While many factors can affect the overall culture in a workplace, small business owners have a lot of power when it comes to cultivating a positive work environment. Read on for four ways you can build a positive culture in the workplace.
Workplace culture is a broad term that describes many different aspects of an industry or organization. While we might think about certain cultural tendencies within whole industries–like restaurant culture or retail culture, for instance–workplace culture also describes how employees feel at each individual business. And that’s where you come in.
So, how can you create a workplace culture that makes employees want to stick around? Here are four ways you can build a culture that engages and retains your employees.
Ever since the pandemic changed the way we think about work, “flexibility” has been a hot topic. According to Forbes, flexibility can encompass everything from hours to location to operational times to methods.
Employees reap multiple benefits from increased flexibility. For instance, A 2022 survey by Insights showed that fully remote workers reported higher levels of mental wellbeing as well as greater satisfaction with work-life balance. This might have to do with the fact that flexibility communicates trust because it empowers employees to complete tasks on their own time and in their own way,
Flexibility is also about gender and disability inclusivity. Case in point: when London saw a corporate rollback of flexible working options in 2023, the city saw a significant departure of women from the professional sphere. That’s because flexibility is particularly important for parents, and studies show that women still shoulder a larger percentage of family and household responsibilities. Additionally, many workers with disabilities found relief in the mass move to remote work during the pandemic.
At the same time, workplace flexibility can look very different in different industries. For instance, restaurant workers may prefer a dependable schedule over unpredictable hours. In the service industry, though, it’s particularly important that you plan enough time for breaks as well as two days off every week in order to give employees a sense of control over their work.
As the Harvard Business Review reports, offering flexible working options doesn’t immediately translate to an increase in satisfaction and productivity. It’s more important that you consider what forms of flexibility will be most beneficial to your particular business.
Diversity, equity, and inclusivity (DE&I) is good for everyone. Studies have shown that more diverse workplaces perform better, benefiting from higher levels of creativity and innovation. A broader range of perspectives also leads to more equitable decision-making and diverse approaches to problem solving.
At the same time, it’s not just your hiring practices that affect how DEI-friendly your business is. Working towards inclusive practices means taking a closer look at your expectations, guidelines, and everyday processes, and changing anything you find to be exclusionary. For example, how are employees advancing within your organization? Are there mentoring opportunities you could be offering minority workers? Do you offer paid internships to help get more diverse employees interested and trained? And, are you paying attention to the everyday interactions that could help employees feel more included? Even allowing flexible working conditions can offer major benefits from an equity standpoint.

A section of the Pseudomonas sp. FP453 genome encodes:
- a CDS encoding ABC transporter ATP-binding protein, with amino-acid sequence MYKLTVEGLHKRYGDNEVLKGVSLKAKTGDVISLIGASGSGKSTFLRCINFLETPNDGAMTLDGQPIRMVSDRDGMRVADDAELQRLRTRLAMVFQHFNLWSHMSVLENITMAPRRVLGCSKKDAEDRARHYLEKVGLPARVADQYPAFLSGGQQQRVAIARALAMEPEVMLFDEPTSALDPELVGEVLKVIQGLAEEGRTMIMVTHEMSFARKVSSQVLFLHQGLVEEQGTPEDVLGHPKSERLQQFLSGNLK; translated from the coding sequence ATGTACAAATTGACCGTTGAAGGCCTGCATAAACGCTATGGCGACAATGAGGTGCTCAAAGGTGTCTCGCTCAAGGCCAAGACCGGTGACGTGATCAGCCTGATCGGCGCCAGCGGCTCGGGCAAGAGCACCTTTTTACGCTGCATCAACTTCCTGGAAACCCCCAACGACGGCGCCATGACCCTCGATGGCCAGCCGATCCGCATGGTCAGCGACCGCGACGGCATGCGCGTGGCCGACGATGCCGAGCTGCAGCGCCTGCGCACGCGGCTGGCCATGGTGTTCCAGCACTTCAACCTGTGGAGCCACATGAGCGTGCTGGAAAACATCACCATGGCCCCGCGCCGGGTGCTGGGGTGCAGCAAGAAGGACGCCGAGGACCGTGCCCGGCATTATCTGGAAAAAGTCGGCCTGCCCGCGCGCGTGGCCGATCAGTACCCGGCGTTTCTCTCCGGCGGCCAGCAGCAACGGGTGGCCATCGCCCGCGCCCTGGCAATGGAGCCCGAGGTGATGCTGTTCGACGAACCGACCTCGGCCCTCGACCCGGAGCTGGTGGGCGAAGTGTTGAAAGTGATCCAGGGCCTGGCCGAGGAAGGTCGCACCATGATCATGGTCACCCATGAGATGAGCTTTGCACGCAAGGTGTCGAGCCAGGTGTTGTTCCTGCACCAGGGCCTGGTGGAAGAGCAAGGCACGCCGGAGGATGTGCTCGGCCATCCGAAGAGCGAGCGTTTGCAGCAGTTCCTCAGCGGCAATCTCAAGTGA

Embracing diversity, equity, and inclusion means creating an environment where every employee feels valued and respected.
When employees get along with one another, they‘re more likely to feel like a cohesive team. Arguably, there’s no better way to generate positive vibes in the workplace. This is also good for your business: employees with a friend at work are reportedly seven times more likely to engage fully in their work. While achieving workplace camaraderie is perhaps easier said than done, there are concrete steps you can take to build a tight-knit team.
You can start by defining your business’ vision and values you stand for, which go a long way in helping you attract like-minded employees. Aligning your company and employee values can make work more meaningful for your employees. Millennials in particular are drawn to positions that align with their values.
You can also set clear goals for your team to work towards. This creates a positive work environment on two levels: 1. individually, employees report higher satisfaction in jobs that provide clear goals, expectations, and guidelines; and 2. as a team, working towards a common goal supports collaboration and generates group energy.
Finally, it’s always important to pay employees adequately. It shouldn’t come as a surprise that effective compensation is one of the top ways you can retain your best employees. That means you’ll need to stay on top of competitive pay norms in your area while also being willing to reward your employees for a job well done. While certain forms of acknowledgment like “employee of the month” awards can help workers feel appreciated, there is still no substitute for a wage that shows you value your employees’ work.
While the idea of workplace culture can seem a little ambiguous, cultivating a positive work environment is actually more straightforward than you might have thought. It just takes a few mindful steps to put you on your way to creating a positive workplace culture for your business.
Clover can help you build a better workplace culture and improve communication with your employees with employee management software solutions and apps from the Clover App Market. And, be sure to reach out to a Clover Consultant anytime for info about Clover POS systems and other tools that can help you build a workplace where employees want to be.
Sign up and learn more about Clover.